"O espelho continua aqui."
Translation:The mirror is still here.
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Okay. My translation was 'The mirror continues here' by which I imagined that a mirror (say a stripe of mirror) on a wall continues here (on this adjacent wall or door or whatever). It was accepted by the system, however, it is a completely different meaning. Can the original portuguese sentence mean also this, or only the meaning you have discussed: 'remains' 'still is' etc?
be careful with the english. In the infinitive, "to be still somewhere" means "to be somewhere, while holding still / not moving" (like an animal hiding in a hiding spot). To still be somewhere / to be somewhere, still" is the meaning you want. In contrast, "i am still somewhere" or "he is still somewhere" means what you want it to mean.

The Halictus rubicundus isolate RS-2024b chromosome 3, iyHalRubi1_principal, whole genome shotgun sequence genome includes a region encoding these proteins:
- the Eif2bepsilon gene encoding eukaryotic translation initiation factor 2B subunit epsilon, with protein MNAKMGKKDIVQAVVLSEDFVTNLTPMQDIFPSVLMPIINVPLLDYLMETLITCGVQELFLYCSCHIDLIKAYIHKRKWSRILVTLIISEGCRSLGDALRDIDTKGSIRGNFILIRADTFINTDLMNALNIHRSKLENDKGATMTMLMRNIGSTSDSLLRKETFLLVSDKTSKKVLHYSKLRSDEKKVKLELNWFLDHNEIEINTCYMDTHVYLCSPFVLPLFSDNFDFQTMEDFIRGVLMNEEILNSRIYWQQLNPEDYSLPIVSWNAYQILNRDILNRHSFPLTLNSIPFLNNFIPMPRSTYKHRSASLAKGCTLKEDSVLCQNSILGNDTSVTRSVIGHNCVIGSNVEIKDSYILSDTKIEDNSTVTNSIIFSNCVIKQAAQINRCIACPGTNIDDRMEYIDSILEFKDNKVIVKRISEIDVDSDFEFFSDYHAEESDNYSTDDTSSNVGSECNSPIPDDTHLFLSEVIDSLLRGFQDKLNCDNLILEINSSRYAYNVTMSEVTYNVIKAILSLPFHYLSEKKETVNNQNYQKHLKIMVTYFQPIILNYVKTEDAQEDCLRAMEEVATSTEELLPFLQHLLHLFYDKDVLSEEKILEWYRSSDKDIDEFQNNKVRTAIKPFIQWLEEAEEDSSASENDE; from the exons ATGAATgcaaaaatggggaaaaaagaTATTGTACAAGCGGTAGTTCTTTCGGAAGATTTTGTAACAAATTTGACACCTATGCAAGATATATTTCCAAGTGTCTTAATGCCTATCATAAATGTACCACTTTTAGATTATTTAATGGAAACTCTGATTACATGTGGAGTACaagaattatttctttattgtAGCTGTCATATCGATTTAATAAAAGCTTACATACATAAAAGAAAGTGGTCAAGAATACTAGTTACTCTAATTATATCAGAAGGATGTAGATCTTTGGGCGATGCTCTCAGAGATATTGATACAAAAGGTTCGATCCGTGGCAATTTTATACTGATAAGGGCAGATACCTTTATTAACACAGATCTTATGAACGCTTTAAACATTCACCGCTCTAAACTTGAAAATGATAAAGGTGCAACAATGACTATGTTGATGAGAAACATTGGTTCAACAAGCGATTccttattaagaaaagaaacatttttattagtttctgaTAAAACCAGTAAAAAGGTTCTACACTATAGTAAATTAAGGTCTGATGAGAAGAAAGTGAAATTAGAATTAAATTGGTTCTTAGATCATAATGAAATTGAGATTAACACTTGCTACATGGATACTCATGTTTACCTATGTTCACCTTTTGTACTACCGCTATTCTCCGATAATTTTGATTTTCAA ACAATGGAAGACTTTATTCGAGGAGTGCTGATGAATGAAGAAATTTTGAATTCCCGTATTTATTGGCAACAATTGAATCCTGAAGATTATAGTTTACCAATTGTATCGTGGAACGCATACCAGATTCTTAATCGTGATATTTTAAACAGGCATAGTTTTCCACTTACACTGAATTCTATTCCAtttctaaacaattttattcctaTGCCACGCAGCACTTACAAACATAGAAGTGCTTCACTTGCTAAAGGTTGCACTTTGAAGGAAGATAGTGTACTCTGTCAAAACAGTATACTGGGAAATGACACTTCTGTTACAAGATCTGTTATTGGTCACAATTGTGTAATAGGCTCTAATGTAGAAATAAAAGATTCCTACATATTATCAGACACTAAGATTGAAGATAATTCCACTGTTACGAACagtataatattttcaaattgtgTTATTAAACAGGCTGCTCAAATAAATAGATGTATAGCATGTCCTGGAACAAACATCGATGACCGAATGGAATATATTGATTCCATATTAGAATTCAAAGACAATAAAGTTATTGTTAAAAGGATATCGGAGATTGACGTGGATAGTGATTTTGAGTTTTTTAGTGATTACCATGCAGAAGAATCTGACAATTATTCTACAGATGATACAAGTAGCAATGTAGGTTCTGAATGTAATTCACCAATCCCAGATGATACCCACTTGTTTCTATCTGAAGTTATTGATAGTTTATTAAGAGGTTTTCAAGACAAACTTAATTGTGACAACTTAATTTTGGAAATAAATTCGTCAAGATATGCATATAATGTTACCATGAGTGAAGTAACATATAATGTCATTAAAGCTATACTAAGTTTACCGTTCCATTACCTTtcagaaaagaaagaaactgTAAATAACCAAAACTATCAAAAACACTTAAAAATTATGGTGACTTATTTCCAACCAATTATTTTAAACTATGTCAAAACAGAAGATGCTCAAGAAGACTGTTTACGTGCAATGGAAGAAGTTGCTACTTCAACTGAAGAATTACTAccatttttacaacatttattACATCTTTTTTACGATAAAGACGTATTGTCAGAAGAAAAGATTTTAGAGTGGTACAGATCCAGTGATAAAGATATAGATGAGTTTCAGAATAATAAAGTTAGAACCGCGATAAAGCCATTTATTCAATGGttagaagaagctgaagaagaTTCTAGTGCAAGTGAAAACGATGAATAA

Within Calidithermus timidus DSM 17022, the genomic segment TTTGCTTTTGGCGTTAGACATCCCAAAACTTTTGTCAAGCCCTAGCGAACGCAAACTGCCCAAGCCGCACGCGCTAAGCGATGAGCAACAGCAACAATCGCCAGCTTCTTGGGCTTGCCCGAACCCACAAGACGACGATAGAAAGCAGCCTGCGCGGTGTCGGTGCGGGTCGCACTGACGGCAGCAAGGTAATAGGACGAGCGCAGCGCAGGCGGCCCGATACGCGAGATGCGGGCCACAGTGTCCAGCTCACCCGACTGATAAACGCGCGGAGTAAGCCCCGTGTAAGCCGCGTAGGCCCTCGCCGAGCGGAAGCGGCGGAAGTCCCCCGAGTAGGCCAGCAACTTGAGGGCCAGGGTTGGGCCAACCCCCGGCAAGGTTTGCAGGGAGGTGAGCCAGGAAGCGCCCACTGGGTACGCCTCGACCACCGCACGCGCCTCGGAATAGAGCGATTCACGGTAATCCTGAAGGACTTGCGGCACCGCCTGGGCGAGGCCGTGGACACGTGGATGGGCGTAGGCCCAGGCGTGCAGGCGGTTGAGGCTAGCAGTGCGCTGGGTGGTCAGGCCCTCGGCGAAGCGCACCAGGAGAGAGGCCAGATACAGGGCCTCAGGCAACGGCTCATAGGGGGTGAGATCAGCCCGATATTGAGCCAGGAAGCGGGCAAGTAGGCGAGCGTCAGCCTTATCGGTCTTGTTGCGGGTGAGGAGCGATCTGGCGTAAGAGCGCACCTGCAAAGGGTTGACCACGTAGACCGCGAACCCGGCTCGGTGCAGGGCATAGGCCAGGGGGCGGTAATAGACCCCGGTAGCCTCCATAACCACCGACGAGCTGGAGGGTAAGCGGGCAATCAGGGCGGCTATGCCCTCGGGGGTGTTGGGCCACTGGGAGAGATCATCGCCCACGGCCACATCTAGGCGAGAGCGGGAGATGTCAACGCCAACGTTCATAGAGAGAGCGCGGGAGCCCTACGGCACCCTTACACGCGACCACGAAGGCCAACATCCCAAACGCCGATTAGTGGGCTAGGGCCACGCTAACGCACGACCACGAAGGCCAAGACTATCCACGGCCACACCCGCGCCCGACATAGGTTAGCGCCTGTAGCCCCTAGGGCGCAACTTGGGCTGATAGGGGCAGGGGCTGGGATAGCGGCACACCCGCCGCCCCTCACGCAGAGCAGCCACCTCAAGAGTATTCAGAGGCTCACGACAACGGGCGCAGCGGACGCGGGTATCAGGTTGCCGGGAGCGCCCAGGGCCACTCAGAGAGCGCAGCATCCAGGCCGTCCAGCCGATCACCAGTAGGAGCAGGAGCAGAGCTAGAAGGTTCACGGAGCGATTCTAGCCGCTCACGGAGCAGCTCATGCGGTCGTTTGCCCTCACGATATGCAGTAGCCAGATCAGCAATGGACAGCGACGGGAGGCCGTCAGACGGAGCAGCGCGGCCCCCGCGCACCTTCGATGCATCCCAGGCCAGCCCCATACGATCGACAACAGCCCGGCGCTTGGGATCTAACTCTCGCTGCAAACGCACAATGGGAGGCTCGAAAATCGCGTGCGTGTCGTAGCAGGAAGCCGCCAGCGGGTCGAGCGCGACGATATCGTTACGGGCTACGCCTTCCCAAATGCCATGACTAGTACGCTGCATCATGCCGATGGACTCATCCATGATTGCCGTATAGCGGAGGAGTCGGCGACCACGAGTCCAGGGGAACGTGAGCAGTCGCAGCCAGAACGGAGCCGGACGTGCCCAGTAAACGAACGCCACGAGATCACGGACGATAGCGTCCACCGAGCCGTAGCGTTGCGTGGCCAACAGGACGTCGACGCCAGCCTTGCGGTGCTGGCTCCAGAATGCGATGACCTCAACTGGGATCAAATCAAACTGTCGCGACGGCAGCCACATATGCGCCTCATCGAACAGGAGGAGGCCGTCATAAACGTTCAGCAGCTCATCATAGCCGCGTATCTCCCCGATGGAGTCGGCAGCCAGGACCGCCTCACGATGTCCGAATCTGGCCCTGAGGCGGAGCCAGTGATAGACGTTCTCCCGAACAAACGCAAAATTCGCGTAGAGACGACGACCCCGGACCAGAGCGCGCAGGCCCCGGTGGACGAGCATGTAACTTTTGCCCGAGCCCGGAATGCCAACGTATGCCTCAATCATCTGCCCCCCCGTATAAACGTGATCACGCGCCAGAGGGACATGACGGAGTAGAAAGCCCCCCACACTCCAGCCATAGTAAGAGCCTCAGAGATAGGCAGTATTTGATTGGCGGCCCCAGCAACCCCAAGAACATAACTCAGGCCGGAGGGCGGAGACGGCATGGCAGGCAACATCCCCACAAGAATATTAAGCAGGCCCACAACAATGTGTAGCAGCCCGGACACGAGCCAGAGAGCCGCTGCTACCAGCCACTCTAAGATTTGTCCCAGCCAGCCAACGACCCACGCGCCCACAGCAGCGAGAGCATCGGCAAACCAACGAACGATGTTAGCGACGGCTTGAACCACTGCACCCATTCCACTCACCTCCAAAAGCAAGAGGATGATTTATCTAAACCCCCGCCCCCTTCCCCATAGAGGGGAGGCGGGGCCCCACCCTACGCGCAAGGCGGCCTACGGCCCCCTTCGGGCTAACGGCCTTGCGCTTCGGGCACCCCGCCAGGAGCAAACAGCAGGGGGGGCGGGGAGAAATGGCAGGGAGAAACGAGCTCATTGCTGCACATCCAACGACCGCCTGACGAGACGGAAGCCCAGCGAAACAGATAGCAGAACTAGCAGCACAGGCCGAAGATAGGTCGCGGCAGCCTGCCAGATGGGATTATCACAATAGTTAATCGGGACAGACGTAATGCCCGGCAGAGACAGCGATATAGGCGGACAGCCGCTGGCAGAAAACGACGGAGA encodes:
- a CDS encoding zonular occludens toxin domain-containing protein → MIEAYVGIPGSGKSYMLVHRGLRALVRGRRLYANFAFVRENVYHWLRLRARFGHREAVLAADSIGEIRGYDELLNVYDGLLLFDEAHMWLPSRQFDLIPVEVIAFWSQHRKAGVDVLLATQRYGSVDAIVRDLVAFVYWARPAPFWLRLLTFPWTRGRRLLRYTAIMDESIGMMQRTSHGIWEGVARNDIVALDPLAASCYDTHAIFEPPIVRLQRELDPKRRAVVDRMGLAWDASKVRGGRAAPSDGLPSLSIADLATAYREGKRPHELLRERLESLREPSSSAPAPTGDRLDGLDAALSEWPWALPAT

It's an awkward situation caused by "being still" meaning "to be in a position of suspended movement" (something that normally moves, being intentionally, temporarily motionless). Similarly, the imperative, "be still," means, "stop moving!"
"Keeps" is a transitive verb that requires an object.* You could, for example, say that a person keeps a mirror on his desk.
*With one exception: When referring to something perishable, you can use "keeps" to indicate that the perishable item does not go bad. Examples: Vegetables usually keep better in the fridge. Milk still keeps for several days after its sell-by date.